Rule No.1: Never lose money. Rule No.2: Never forget rule No.1.
Risk comes from not knowing what you're doing.
It's far better to buy a wonderful company at a fair price than a fair company at a wonderful price.
Whether we’re talking about socks or stocks, I like buying quality merchandise when it is marked down.
If you have trouble imagining a 20% loss in the stock market, you shouldn't be in stocks.
Wall Street is the only place that people ride to in a Rolls Royce to get advice from those who take the subway.
We simply attempt to be fearful when others are greedy and to be greedy only when others are fearful.
Our favorite holding period is forever.
Investing should be more like watching paint dry or watching grass grow. If you want excitement, take $800 and go to Las Vegas.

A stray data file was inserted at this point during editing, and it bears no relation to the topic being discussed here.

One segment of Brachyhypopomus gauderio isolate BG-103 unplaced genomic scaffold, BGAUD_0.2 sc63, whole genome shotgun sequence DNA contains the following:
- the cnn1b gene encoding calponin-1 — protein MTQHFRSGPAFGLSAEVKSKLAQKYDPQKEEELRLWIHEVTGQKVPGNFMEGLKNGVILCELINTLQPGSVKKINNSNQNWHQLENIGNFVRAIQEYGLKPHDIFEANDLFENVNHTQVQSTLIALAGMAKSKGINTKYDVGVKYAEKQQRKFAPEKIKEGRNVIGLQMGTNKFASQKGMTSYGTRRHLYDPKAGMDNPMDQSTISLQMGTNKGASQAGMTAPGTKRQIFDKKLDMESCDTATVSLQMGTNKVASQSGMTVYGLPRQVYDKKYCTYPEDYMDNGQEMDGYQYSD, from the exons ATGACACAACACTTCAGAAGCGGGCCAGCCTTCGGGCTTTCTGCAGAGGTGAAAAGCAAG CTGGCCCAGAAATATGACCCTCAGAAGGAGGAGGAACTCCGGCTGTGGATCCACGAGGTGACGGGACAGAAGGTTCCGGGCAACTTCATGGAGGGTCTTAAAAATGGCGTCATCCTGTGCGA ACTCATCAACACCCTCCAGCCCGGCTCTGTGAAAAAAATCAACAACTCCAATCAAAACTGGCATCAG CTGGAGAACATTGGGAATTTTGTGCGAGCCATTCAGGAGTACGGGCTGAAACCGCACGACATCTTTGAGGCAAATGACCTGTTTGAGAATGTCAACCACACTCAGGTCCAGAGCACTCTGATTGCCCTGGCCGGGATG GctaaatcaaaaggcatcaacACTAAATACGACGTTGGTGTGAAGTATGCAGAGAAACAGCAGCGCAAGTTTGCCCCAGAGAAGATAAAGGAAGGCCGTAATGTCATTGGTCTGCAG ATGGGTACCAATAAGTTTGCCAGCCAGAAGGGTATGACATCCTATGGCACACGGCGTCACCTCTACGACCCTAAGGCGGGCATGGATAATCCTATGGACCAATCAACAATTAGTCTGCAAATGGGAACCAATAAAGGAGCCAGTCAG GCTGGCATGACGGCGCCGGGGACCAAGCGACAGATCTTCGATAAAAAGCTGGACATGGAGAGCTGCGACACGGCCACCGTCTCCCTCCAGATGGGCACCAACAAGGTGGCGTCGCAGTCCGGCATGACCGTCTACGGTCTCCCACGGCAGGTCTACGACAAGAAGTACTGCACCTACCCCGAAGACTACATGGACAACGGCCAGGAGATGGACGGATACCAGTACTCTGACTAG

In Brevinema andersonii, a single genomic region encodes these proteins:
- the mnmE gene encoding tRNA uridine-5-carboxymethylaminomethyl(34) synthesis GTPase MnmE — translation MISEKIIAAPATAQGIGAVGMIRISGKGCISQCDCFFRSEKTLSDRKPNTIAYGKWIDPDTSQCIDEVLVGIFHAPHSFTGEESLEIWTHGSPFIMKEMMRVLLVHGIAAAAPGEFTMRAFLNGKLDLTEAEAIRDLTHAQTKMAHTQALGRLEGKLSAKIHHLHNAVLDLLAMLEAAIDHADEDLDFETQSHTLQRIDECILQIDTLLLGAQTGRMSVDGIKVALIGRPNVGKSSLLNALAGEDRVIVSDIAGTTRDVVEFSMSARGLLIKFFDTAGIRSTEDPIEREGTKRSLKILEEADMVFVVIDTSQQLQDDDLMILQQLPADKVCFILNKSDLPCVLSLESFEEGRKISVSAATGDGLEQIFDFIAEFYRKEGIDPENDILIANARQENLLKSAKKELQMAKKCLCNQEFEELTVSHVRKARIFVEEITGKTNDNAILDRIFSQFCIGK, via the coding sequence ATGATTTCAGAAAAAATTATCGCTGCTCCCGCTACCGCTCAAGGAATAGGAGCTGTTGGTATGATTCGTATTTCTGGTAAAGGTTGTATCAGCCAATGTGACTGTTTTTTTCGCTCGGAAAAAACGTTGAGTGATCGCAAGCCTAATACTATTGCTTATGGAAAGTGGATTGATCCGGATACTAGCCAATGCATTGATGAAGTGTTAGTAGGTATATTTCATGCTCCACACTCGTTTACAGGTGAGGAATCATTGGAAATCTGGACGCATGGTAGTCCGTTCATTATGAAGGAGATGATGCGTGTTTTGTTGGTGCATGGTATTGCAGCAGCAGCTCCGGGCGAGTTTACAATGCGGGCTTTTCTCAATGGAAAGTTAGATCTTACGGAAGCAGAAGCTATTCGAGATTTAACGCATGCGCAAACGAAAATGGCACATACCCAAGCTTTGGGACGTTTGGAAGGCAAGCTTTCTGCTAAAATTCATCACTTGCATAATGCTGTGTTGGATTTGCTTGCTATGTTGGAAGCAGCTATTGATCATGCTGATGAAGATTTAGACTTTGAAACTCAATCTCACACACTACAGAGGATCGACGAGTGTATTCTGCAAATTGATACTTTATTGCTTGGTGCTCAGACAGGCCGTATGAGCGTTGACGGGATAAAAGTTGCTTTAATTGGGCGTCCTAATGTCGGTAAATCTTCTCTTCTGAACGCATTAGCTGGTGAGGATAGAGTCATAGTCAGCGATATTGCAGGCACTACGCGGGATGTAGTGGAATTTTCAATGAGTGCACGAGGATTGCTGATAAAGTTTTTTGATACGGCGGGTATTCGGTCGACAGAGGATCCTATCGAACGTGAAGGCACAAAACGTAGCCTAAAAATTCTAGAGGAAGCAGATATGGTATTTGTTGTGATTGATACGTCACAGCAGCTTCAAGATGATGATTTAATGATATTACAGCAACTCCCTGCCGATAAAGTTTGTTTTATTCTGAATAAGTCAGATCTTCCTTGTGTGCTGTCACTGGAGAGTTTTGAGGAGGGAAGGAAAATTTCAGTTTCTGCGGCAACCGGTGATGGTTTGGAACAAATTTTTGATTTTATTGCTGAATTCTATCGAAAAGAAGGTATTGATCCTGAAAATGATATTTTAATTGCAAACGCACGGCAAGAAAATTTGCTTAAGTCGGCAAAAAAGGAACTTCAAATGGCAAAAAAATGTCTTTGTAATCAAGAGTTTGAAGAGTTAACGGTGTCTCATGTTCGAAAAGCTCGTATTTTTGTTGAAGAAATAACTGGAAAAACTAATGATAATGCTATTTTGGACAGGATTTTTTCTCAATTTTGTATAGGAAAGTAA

Wide diversification is only required when investors do not understand what they are doing.
Know what you own, and know why you own it.
When buying shares, ask yourself, would you buy the whole company?
An investment in knowledge pays the best interest.
In the short run, the market is a voting machine, but in the long run it is a weighing machine.
The stock market is filled with individuals who know the price of everything, but the value of nothing.
The time of maximum pessimism is the best time to buy.
I never attempt to make money on the stock market. I buy on the assumption that they could close the market the next day and not reopen it for five years.
Look at market fluctuations as your friend rather than your enemy; profit from folly rather than participate in it.
How many millionaires do you know who have become wealthy by investing in savings accounts? I rest my case.
It's not whether you're right or wrong that's important, but how much money you make when you're right and how much you lose when you're wrong